Government Debt and the Bankruptcy Trickle Down Effect

by 08 Oct 2012

Our government has been building massive debt for the last 10 years, and in recent years it’s become more and more apparent that the corporations to whom we gave billions of dollars and the government who’s spending over half of its income to occupy most of the globe militarily have absolutely no interest in alleviating the immense financial pressure placed on the backs of the people supporting them. As a result Americans are increasingly forced into bankruptcy and crushing poverty with 46% of Americans now poor enough to be exempt from income tax.


The immense budget slashing occurring on the state level is finally taking its toll. Chicago’s teacher pension fund found that it didn’t generate enough revenue to pay out the necessary funds to its retired teachers and was forced to sell off assets in order to cover the cost. This means that the fund generated hundreds of millions of dollars less the next year and was forced to sell off even more assets the following year to make ends meet, leaving it utterly crippled.


More and more courts across the country are closing their doors, consolidating and laying off administrative staff, and laying off public defenders. This slows the judicial process immensely which overcrowds prisons and violates constitutional rights by imprisoning some people for years without a trial because there simply isn’t anyone to process people who’ve been arrested. The loss of much of the administrative staff in the legal system results in backed up, lost, or poorly executed paperwork which can lead to unjust rulings, general inefficiency, and increased public dissatisfaction.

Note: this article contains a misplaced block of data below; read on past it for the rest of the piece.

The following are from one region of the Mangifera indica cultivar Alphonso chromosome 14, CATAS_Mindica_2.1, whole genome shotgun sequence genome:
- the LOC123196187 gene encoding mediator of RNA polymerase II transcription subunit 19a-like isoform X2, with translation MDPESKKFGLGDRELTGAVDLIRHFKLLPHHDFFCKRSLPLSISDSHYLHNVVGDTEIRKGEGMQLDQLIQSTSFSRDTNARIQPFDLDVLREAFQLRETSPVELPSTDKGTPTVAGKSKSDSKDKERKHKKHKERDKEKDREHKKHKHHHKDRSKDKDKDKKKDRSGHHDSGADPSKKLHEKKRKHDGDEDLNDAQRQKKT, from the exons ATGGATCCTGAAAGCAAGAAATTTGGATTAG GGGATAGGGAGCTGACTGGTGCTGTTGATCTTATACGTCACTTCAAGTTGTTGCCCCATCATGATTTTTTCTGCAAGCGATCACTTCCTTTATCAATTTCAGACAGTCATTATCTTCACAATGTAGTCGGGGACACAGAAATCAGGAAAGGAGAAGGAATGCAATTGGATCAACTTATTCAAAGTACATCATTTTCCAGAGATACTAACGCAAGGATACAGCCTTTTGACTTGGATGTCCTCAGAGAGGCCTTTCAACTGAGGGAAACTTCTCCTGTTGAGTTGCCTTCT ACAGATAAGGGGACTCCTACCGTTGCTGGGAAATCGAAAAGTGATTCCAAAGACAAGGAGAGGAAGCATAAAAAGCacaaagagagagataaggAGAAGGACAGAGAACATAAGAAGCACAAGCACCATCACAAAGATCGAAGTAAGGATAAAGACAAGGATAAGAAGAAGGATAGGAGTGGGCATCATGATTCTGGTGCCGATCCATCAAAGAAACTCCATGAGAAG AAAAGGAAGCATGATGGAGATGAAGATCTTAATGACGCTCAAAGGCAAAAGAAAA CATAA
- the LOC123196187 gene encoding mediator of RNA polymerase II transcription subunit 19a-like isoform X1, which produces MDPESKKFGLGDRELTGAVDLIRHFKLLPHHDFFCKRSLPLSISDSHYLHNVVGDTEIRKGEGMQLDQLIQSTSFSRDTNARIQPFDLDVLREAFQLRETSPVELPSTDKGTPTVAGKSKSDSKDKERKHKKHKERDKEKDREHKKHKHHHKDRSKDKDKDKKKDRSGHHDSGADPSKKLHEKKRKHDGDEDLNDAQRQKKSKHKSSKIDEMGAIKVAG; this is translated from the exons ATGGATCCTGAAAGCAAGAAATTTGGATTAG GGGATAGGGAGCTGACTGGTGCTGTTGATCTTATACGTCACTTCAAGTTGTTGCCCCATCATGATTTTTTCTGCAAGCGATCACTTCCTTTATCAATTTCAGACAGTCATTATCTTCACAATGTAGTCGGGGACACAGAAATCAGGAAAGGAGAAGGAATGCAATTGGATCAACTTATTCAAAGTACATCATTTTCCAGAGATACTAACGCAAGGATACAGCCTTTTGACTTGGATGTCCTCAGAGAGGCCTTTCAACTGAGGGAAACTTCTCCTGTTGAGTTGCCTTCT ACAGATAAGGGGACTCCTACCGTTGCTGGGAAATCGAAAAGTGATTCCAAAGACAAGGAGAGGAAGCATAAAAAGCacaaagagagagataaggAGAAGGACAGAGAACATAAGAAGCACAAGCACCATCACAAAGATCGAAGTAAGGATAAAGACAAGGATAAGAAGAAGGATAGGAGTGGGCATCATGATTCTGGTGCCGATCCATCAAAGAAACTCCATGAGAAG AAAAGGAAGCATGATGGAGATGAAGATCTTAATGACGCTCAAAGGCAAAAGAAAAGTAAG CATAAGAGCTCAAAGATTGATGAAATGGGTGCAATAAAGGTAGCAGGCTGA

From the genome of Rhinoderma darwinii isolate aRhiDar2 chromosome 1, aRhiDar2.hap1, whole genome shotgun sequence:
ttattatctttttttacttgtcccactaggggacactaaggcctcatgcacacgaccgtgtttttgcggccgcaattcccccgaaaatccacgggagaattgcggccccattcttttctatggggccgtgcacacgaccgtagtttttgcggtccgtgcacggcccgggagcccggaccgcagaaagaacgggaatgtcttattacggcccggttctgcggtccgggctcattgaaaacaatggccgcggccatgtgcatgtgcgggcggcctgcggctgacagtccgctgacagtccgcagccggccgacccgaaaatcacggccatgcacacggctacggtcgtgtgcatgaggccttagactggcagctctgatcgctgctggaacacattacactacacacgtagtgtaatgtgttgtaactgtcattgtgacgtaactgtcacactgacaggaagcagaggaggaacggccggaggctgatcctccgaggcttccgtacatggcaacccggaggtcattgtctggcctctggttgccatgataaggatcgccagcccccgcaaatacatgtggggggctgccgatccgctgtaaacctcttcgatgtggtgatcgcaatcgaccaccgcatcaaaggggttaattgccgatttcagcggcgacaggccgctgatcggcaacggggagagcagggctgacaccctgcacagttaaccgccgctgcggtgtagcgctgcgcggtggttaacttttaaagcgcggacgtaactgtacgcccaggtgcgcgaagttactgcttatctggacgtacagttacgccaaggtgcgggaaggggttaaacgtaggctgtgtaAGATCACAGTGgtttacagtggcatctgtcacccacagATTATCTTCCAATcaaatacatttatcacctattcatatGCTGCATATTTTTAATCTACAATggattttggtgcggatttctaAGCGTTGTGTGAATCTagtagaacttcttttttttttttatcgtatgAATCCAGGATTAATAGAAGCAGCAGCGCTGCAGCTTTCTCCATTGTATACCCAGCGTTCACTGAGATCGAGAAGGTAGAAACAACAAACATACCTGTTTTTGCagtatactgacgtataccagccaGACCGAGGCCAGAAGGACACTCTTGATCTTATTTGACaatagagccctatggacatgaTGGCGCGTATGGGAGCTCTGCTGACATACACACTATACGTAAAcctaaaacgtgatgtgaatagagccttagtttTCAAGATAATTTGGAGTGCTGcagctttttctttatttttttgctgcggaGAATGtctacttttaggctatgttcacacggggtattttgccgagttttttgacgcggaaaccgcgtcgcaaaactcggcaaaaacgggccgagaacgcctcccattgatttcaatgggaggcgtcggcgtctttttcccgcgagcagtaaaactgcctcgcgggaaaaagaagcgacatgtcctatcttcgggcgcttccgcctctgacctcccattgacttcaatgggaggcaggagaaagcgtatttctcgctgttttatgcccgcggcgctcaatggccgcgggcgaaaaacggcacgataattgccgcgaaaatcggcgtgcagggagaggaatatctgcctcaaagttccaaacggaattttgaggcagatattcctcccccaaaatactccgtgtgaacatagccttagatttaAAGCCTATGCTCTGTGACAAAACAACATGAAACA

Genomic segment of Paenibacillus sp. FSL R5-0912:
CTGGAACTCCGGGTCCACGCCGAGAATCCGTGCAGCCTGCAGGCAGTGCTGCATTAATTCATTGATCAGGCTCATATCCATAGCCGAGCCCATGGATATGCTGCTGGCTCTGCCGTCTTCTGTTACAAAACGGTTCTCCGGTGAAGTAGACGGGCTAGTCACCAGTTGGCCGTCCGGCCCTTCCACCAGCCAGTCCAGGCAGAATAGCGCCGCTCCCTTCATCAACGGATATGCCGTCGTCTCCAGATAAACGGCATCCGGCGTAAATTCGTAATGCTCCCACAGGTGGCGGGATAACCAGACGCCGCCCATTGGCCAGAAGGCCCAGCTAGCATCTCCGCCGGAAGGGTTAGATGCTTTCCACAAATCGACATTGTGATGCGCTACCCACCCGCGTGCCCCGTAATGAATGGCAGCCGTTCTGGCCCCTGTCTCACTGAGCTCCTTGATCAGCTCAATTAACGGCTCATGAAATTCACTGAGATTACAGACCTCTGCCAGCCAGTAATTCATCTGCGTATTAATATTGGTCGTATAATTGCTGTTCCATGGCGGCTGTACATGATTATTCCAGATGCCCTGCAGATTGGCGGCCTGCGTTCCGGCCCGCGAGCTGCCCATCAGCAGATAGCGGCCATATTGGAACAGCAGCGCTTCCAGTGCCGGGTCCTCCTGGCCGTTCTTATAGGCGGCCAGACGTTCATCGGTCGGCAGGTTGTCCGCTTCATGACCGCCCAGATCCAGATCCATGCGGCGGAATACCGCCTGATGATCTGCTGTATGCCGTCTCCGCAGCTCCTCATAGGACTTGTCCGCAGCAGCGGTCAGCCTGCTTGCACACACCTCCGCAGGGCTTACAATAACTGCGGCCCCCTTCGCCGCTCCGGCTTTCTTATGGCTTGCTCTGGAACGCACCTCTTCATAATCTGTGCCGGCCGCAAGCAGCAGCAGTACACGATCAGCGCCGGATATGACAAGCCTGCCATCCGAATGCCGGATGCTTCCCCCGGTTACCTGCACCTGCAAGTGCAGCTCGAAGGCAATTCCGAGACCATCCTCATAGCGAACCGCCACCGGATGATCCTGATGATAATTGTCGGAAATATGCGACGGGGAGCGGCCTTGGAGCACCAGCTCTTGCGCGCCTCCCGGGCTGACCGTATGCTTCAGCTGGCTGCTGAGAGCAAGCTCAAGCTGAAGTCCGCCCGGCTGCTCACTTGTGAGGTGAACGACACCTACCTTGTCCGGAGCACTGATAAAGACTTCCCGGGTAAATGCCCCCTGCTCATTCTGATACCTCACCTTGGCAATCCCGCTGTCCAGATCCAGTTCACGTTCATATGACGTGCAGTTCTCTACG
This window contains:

School Districts and Cities

In several states entire cities and school systems have gone bankrupt and were forced to declare chapter 9 in order to restructure and realign their finances. This, of course, included laying off teachers and other government workers, cutting pensions, and slashing budgets. Having entire cities drowning in their debt has major consequences in their areas, including the breakdown of roads and transit systems, shrinking police forces and rising criminal activity, and plummeting performance by students enrolled in increasingly broken school systems.

So What Does This Mean?

As this progresses government jobs are beginning to appear less and less secure, and the “guaranteed” benefits become more and more questionable and unreliable. People who worked for the government for a lifetime are simply dropped and left to fend for themselves in their old age, often forcing them to declare bankruptcy or putting them out on the street. This leaves us with even more people who can’t pay taxes, need government aid, or need to use the overworked and broken legal system to fight for their lives. That in turn compounds the pressure on those institutions who are then found unable to keep up with what’s required of them, which undermines trust in the institutions and erodes the public’s confidence in their government’s efficacy.

Alan Brady is a real estate and financial enthusiast who loves to blog about personal finance, renting, home ownership and responsible practices for mortgage lawyers.


Should CFPB have more supervision over credit agencies?